Certainly has faults that make it clear that it was written by a first-time novelist. Fascinating to get an accurate view of certain aspects of intelligence work from someone who know's what they're talking about. The writing style was fine, but the plot was weak, especially at the end. The characters were compelling, but there were a few too many to keep track of with so little text. The affair mini-plot was completely unneccesary and detracted from the book. The A-Team style shenanigan's at th ...more
May 25, 2008 rated it liked it
Richard A. Clarke was a high-ranking state department official until he differed with the Bush administration.
This book is not a great novel story-wise but is very informative as he depicts a future world in which the Saudi family is ousted from Saudi Arabia and a entire new alignment starts to shape involves Iran, China etc. and an historic look at Islam.
Quite fascinating if you're a current affairs buff.
May 10, 2009 rated it it was ok
I bought this book because Dick Clarke has few equals in this country in terms of his knowledge of intelligence, terrorism, and national security. It was also on the bargain shelf. For good reason. After the first few pages, I was curious how such poorly written dialogue could make it past an editor of high caliber, which I'm sure Clarke has access to, given his high profile. It reads quick and the plot is intriguing, if you can stomach some really mediocre fiction writing.
Apr 12, 2009 rated it liked it
This is a good read - the message (i.e. wake up and look past the nonsense the media is paid to feed you or the world will go to poop) and the premise (counterintelligence spy stuff in a slighty futuristic post Iraq era) are both good, and was executed better than many of this genre I've read recently. I particularly noted the clarity in which the military operations are described - it was very easy to visualize what was going on, unlike many from this genre.
Jan 18, 2010 rated it it was ok
I read this because "Against All Enemies" was a five star for me (and very exciting to read!). Clarke's fiction isn't quite up to his biography, but I did appreciate the epilogue detailing the "science fiction-type" technologies that appear throughout this book: they're real or under development. And, indeed I know that to be true because I'm working for a startup that makes an amazing bionic knee!
Apr 01, 2010 rated it liked it
Clark's fiction has the USA Sec. of Def. as a bad guy trying to return his oil allies from the old Sauds to the newly formed Islamyah and leading the USA to the brink of war with China and Iran. Well written and easy to follow this story warns of possible doomsday issues if and when unscrupulous politicians are in power in our country.
Vikas Datta
Feb 20, 2015 rated it really liked it  ·  review of another edition
Quite a plausible scenario and well executed mostly though towards the end, there is a feeling of events being telescoped and there isn't a full sense of closure but I don't think the story ends here. Mr Clarke tells a most interesting story of what could happen in this volatile region - though I'm not very certain of the Iranian angle he takes
Apr 23, 2011 rated it it was ok
The story and plot lines seem to be believable, however the writing wasn't that great. I seemed to get lost in some sections, perhaps the author being a little too technical in some areas and the final third of the book I found it labourous to read and a little hard to follow in some places.
Certainly not a great book, but at the least a good book.
Matt Heavner
Jun 17, 2012 rated it liked it
I enjoyed the intrigue and "one future if we don't get our act together" aspect of this book. The final end game (military action) was less interesting to me than the politics and intel presented in the first 3/4 of the book. An interesting look at politics from an import and well informed author. Fairly depressing...
Aug 18, 2014 rated it really liked it
This book was very interesting as far as its views on current events but did seem to be rather dry as far as fictional storytelling goes. Clarke IS very knowledgeable on the Middle East but tells his story as if at times it was a briefing instead of a story. His later books were better, and this book all in all is not bad.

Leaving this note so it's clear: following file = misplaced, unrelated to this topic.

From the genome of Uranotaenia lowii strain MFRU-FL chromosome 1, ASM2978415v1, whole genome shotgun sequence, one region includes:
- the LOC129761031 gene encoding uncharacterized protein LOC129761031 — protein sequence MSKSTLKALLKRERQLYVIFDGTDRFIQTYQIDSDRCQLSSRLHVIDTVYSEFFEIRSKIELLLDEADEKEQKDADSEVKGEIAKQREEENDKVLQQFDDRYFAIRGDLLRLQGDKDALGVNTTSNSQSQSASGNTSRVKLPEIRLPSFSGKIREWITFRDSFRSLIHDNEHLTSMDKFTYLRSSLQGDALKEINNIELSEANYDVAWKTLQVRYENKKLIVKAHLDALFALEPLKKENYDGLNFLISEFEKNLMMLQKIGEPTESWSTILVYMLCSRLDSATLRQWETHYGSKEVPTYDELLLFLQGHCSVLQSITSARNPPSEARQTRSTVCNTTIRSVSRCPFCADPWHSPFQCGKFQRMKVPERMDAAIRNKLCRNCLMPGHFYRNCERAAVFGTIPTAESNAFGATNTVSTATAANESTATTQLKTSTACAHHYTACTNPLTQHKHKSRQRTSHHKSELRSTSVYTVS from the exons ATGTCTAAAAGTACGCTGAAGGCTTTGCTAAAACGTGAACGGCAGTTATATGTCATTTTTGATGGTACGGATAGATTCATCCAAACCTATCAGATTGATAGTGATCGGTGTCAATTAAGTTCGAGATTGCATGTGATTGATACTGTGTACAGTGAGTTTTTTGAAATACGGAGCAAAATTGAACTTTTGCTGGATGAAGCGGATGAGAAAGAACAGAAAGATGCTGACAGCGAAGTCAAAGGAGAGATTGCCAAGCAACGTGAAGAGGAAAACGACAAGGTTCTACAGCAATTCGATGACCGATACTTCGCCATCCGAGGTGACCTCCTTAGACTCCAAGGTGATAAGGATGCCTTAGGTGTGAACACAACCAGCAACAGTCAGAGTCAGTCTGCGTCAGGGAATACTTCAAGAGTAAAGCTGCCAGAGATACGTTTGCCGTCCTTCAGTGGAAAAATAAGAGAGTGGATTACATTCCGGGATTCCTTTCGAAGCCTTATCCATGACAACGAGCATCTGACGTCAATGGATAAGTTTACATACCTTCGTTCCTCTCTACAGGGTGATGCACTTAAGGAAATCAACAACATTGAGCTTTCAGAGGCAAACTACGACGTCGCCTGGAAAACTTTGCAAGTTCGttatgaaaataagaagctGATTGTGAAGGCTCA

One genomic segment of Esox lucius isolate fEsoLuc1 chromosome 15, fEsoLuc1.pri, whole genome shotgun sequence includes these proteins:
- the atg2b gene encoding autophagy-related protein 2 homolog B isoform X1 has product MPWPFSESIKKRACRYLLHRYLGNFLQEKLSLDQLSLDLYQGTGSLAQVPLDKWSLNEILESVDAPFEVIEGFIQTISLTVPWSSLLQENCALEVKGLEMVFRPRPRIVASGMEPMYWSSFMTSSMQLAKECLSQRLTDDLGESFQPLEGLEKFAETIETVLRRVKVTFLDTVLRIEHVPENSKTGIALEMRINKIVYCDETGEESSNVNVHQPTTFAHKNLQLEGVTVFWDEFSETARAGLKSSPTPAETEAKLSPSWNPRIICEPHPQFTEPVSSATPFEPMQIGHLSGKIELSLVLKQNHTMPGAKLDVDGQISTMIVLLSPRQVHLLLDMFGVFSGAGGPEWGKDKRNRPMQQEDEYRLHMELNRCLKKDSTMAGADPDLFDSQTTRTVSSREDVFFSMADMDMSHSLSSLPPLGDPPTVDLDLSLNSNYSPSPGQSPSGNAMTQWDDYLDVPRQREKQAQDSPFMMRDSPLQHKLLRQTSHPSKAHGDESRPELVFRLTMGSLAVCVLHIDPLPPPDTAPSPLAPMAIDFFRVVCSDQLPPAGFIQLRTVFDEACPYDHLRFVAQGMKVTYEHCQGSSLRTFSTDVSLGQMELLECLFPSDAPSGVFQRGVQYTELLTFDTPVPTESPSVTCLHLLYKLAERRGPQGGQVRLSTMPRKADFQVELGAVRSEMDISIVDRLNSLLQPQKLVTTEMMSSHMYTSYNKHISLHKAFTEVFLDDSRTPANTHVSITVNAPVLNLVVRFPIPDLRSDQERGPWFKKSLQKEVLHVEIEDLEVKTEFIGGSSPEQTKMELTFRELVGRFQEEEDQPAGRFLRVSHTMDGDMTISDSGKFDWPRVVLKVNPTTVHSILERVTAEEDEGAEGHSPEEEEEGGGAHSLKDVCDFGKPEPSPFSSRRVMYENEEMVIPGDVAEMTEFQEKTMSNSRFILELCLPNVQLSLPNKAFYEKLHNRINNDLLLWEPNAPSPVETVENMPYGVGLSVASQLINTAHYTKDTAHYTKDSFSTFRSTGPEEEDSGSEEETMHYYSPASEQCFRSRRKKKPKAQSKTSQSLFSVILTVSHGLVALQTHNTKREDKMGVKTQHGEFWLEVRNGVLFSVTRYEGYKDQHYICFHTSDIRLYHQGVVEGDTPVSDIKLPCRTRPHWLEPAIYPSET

Jun 28, 2012 rated it liked it
Shelves: thrillers

Well, Clarke certainly knows the ins & outs of the intelligence game, and this book packs a powerful message for us in the real world. As for the craft of writing and all that goes with, much is left to be desired, such as narrative, multi-dimensional characters, etc (you get the idea). So, at least you're warned (both ways):-)
J. Ewbank
This book by Richard A. Clarke was a very interesting and rewarding book. Sometimes I lose it in the alphabet soup which our country uses for various departments. However, the characters were well designed, and the plot was interesting, so it was a good read for me.

J. Robert Ewbank author "John Wesley, Natural Man, and the 'Isms'"
Donna Kubiak
Mar 16, 2012 rated it really liked it
pretty illuminating on how our future world could operate...hopefully books by Mr. Clarke will warn people to pay more attention to the current events and not believe everything that is said about potential enemies.
Sep 13, 2015 rated it liked it
Alternate history novel about s post-Saudi Middle East. Lots of plausible detail about the toys of the National Security State, and set speeches about democracy and such.

Moves along and the conceits are interesting if you follow such matters, and the atmosphere is convincing.
Jul 18, 2011 rated it liked it
This is a book written by a political insider. It gives some insight, although I don't necessarily believe it is completely accurate - possibly for security reasons. It purports to be fictioin based on fact. But it's intersting and reads easily.
John Sargent
Jan 08, 2012 rated it it was ok
Putnam publishing house should employ a better proof reader. Mistakes make the story a little hard to stay with. A lot of letters (no glossary) muddled my concentration. All in all, a tough read for me.
Frederick Bingham
A novel about terrorism and mideast politics. It is set in the future. Saudi Arabia has been taken over by a rebel group. War is imminent between them and the US and Iran.Clarke writes non-fiction better than fiction.
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Richard Alan Clarke was a U.S. government employee for 30 years, 1973–2003. He worked for the State Department during the presidency of Ronald Reagan. In 1992, President George H.W. Bush appointed him to chair the Counter-terrorism Security Group and to a seat on the United States National Security Council. President Bill Clinton retained Clarke and in 1998 promoted him to be the National Coordina ...more